The Affordable Care Act (“ACA”) continues to deliver unexpected consequences, or are they?
Walgreens Boots Alliance “(WBA”) is preparing to announce its acquisition of Rite Aid for an expected $10 billion. Industry sources expect an announcement as early as Wednesday of this week. This is consistent with WBA’s CEO, Stefano Pessina’s, strategy to consolidate healthcare resources. This is driven by the ACA’s growing domination of U.S. healthcare, as insurer’s, hospitals, PBM’s and pharmacies scurry to seek synergies and efficiencies to retain margins and keep their doors open, and deal with a centralized reimbursement system. While helpful to the chains, I’m not sure it provides much help to plan sponsors with reducing prescription drug costs!
At Wilkinson Benefit Consultants we’ve been talking about these consolidations for some time. A number of commentators have also argued that this chilling outcome of reduced competition was exactly what the Affordable Care Act intended to accomplish. In my book, Killing Healthcare (http://www.wbcbaltimore.com/books/), I comment extensively on this point.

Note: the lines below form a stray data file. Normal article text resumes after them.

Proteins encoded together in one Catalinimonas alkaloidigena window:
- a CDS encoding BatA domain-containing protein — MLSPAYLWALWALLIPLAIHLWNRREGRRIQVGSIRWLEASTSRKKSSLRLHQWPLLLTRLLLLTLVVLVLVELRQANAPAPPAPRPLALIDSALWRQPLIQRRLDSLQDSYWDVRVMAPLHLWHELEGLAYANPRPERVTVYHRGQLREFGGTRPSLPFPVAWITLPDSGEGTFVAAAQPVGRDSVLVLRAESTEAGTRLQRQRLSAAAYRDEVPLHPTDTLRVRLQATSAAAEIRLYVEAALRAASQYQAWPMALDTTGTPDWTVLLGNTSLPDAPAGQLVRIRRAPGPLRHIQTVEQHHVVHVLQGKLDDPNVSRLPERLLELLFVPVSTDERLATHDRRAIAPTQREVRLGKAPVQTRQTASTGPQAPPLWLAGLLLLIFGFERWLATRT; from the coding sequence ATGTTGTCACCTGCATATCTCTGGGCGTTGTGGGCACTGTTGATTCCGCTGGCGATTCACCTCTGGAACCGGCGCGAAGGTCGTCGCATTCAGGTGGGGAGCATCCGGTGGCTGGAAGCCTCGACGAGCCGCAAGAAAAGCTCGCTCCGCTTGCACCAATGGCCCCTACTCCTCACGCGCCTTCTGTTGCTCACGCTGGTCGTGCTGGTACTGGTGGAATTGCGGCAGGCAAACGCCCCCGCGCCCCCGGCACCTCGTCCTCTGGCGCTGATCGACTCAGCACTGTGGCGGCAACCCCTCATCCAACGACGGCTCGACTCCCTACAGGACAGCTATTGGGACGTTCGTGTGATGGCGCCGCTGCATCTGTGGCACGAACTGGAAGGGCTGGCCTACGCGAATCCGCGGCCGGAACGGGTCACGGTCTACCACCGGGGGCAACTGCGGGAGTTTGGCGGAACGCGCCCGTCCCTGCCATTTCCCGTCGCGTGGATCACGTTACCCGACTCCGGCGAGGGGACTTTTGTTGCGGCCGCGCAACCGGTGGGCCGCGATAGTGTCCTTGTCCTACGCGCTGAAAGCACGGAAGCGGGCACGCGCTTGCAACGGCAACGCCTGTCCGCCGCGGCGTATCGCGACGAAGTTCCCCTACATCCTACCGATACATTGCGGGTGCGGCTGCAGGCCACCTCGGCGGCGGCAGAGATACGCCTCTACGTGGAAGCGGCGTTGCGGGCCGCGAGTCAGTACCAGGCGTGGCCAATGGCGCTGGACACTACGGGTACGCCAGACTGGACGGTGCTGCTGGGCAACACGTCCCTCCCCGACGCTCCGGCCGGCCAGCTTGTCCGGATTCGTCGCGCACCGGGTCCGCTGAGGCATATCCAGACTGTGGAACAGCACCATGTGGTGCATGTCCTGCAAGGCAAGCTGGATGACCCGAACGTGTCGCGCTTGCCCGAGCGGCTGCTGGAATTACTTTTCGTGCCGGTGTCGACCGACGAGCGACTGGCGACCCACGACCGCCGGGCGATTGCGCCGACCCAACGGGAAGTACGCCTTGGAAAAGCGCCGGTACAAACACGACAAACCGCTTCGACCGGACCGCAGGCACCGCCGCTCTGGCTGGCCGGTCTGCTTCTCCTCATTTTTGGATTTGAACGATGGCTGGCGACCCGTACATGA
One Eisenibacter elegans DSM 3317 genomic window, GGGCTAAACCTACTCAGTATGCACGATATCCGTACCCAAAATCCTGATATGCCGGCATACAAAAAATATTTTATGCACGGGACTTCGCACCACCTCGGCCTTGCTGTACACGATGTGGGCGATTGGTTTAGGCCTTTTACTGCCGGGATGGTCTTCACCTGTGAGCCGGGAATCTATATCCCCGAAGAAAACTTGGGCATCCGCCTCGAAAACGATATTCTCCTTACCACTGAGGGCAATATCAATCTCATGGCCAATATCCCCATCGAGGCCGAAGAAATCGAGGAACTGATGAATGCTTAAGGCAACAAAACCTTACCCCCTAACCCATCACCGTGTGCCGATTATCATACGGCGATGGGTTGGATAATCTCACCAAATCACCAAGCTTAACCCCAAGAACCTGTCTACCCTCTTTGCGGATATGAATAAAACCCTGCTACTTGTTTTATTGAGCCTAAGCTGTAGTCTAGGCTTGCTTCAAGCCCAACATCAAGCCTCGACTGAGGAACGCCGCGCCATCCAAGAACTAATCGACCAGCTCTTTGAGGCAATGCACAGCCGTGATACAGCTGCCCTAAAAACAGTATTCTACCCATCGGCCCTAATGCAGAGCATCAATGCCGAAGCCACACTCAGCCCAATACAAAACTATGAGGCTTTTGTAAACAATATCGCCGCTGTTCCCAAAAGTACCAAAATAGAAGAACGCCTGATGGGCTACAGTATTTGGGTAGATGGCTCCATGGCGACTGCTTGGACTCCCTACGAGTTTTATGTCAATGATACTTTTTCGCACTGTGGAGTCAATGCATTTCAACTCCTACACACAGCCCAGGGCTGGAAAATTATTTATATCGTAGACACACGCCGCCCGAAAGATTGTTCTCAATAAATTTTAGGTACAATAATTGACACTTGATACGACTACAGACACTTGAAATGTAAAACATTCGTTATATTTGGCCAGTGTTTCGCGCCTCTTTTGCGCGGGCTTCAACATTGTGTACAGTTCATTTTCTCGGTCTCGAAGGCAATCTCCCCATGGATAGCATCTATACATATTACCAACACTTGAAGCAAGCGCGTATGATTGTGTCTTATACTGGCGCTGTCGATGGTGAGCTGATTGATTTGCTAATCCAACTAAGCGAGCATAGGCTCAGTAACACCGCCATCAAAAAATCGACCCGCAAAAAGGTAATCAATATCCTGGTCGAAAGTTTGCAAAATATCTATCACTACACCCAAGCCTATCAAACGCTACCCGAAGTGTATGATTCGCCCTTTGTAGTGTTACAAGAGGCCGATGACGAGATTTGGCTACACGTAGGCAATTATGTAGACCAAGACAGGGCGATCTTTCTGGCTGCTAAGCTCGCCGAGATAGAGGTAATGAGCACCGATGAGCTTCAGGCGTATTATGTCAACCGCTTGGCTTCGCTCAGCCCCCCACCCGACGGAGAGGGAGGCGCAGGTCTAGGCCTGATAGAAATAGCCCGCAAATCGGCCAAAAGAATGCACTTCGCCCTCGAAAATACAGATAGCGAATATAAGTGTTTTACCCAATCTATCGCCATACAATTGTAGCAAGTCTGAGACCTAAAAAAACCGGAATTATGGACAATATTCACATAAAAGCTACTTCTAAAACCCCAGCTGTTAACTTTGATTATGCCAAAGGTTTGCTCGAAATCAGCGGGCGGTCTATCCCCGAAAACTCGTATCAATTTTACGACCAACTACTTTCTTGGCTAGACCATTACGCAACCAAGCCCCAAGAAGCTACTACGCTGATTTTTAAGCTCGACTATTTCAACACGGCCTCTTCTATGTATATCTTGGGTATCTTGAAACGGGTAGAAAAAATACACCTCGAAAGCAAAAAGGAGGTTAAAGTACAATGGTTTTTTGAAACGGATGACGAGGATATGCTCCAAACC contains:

A Walgreens move to re-enter the pharmacy benefit management space has been anticipated as well. The chatter was that Walgreens would purchase a PBM in order to keep pace with CVS/Caremark and Rite Aid’s acquisition of Envision Rx, a mid-tier PBM. There has also been some speculation about Express Scripts being in the mix, but I guess the wounds from the 2011 ESI-Walgreens network battle are still lingering. In any case, it appears that Walgreens has addressed that need by gobbling up Rite Aid and it’s subsidiaries.
What does this all mean to consumers and pharmacy benefit plan sponsors? Not a whole lot in 2016, I suspect. Afterwards, however, depending on the presidential election and the future fate of the ACA, pharmacies will see their reimbursements squeezed by reductions in Medicaid and Medicare payments, leaving our old-reliable whipping posts, private insurers and self-funded plan sponsors, to make up the short fall. With one less major chain to try and negotiate pricing, the effectiveness of a narrow pharmacy network or exclusive chain arrangement for plan sponsors will be negatively influenced. It is really quite simple: with fewer PBMs and fewer competing pharmacy chains, Rx plan sponsors get squeezed! Ultimately, when choice is eliminated, there will only be one payer, a single-payer, left standing to pick up the tab. Big surprise!